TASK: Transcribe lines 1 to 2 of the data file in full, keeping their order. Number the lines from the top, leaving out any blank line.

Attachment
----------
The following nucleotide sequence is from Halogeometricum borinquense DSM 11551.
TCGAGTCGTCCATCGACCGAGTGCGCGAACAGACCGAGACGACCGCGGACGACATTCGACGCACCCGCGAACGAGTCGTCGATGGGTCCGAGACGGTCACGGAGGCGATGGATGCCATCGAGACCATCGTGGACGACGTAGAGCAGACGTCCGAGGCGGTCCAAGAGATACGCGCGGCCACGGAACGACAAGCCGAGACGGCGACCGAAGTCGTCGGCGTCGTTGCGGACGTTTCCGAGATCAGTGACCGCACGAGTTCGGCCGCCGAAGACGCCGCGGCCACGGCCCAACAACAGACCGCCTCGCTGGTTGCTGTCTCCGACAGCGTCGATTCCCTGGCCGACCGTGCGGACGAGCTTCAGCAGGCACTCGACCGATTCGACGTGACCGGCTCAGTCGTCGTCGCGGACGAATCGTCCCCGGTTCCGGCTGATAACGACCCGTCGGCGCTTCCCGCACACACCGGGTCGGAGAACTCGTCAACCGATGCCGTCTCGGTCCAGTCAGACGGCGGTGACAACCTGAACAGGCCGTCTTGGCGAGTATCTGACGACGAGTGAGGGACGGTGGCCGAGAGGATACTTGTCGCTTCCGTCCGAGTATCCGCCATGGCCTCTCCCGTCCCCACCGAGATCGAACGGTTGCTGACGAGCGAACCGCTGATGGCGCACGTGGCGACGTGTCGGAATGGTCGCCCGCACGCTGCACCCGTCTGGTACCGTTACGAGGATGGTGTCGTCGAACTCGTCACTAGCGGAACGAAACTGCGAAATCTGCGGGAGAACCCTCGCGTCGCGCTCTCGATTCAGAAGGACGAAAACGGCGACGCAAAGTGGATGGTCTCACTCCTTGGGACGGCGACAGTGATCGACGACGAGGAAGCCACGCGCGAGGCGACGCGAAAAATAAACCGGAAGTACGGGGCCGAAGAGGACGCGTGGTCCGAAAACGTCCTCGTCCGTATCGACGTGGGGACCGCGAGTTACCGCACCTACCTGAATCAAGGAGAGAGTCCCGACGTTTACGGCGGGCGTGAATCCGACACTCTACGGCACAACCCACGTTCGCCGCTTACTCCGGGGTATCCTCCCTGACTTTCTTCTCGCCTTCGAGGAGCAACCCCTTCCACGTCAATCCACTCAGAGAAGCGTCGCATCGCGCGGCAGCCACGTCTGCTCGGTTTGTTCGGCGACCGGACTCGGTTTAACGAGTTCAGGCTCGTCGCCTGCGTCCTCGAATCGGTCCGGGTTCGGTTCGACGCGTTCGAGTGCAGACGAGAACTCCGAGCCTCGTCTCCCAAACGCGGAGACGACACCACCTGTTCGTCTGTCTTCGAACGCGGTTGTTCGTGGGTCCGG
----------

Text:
The following nucleotide sequence is from Halogeometricum borinquense DSM 11551.
TCGAGTCGTCCATCGACCGAGTGCGCGAACAGACCGAGACGACCGCGGACGACATTCGACGCACCCGCGAACGAGTCGTCGATGGGTCCGAGACGGTCACGGAGGCGATGGATGCCATCGAGACCATCGTGGACGACGTAGAGCAGACGTCCGAGGCGGTCCAAGAGATACGCGCGGCCACGGAACGACAAGCCGAGACGGCGACCGAAGTCGTCGGCGTCGTTGCGGACGTTTCCGAGATCAGTGACCGCACGAGTTCGGCCGCCGAAGACGCCGCGGCCACGGCCCAACAACAGACCGCCTCGCTGGTTGCTGTCTCCGACAGCGTCGATTCCCTGGCCGACCGTGCGGACGAGCTTCAGCAGGCACTCGACCGATTCGACGTGACCGGCTCAGTCGTCGTCGCGGACGAATCGTCCCCGGTTCCGGCTGATAACGACCCGTCGGCGCTTCCCGCACACACCGGGTCGGAGAACTCGTCAACCGATGCCGTCTCGGTCCAGTCAGACGGCGGTGACAACCTGAACAGGCCGTCTTGGCGAGTATCTGACGACGAGTGAGGGACGGTGGCCGAGAGGATACTTGTCGCTTCCGTCCGAGTATCCGCCATGGCCTCTCCCGTCCCCACCGAGATCGAACGGTTGCTGACGAGCGAACCGCTGATGGCGCACGTGGCGACGTGTCGGAATGGTCGCCCGCACGCTGCACCCGTCTGGTACCGTTACGAGGATGGTGTCGTCGAACTCGTCACTAGCGGAACGAAACTGCGAAATCTGCGGGAGAACCCTCGCGTCGCGCTCTCGATTCAGAAGGACGAAAACGGCGACGCAAAGTGGATGGTCTCACTCCTTGGGACGGCGACAGTGATCGACGACGAGGAAGCCACGCGCGAGGCGACGCGAAAAATAAACCGGAAGTACGGGGCCGAAGAGGACGCGTGGTCCGAAAACGTCCTCGTCCGTATCGACGTGGGGACCGCGAGTTACCGCACCTACCTGAATCAAGGAGAGAGTCCCGACGTTTACGGCGGGCGTGAATCCGACACTCTACGGCACAACCCACGTTCGCCGCTTACTCCGGGGTATCCTCCCTGACTTTCTTCTCGCCTTCGAGGAGCAACCCCTTCCACGTCAATCCACTCAGAGAAGCGTCGCATCGCGCGGCAGCCACGTCTGCTCGGTTTGTTCGGCGACCGGACTCGGTTTAACGAGTTCAGGCTCGTCGCCTGCGTCCTCGAATCGGTCCGGGTTCGGTTCGACGCGTTCGAGTGCAGACGAGAACTCCGAGCCTCGTCTCCCAAACGCGGAGACGACACCACCTGTTCGTCTGTCTTCGAACGCGGTTGTTCGTGGGTCCGG